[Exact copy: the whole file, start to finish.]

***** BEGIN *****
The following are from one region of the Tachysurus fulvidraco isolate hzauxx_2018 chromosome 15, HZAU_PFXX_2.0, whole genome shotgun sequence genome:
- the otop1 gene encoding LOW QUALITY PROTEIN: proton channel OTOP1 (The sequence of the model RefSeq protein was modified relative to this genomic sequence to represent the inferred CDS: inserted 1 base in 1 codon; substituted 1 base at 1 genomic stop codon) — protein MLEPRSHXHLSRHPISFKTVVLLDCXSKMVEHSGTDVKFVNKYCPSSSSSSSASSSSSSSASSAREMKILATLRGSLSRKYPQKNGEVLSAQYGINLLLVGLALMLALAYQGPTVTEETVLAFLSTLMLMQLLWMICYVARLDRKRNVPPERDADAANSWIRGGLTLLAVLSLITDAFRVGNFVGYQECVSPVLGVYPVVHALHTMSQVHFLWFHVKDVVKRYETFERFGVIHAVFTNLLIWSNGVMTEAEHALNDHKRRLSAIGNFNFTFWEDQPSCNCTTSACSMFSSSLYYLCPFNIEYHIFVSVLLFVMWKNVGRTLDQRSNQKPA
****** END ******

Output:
The following are from one region of the Tachysurus fulvidraco isolate hzauxx_2018 chromosome 15, HZAU_PFXX_2.0, whole genome shotgun sequence genome:
- the otop1 gene encoding LOW QUALITY PROTEIN: proton channel OTOP1 (The sequence of the model RefSeq protein was modified relative to this genomic sequence to represent the inferred CDS: inserted 1 base in 1 codon; substituted 1 base at 1 genomic stop codon) — protein MLEPRSHXHLSRHPISFKTVVLLDCXSKMVEHSGTDVKFVNKYCPSSSSSSSASSSSSSSASSAREMKILATLRGSLSRKYPQKNGEVLSAQYGINLLLVGLALMLALAYQGPTVTEETVLAFLSTLMLMQLLWMICYVARLDRKRNVPPERDADAANSWIRGGLTLLAVLSLITDAFRVGNFVGYQECVSPVLGVYPVVHALHTMSQVHFLWFHVKDVVKRYETFERFGVIHAVFTNLLIWSNGVMTEAEHALNDHKRRLSAIGNFNFTFWEDQPSCNCTTSACSMFSSSLYYLCPFNIEYHIFVSVLLFVMWKNVGRTLDQRSNQKPA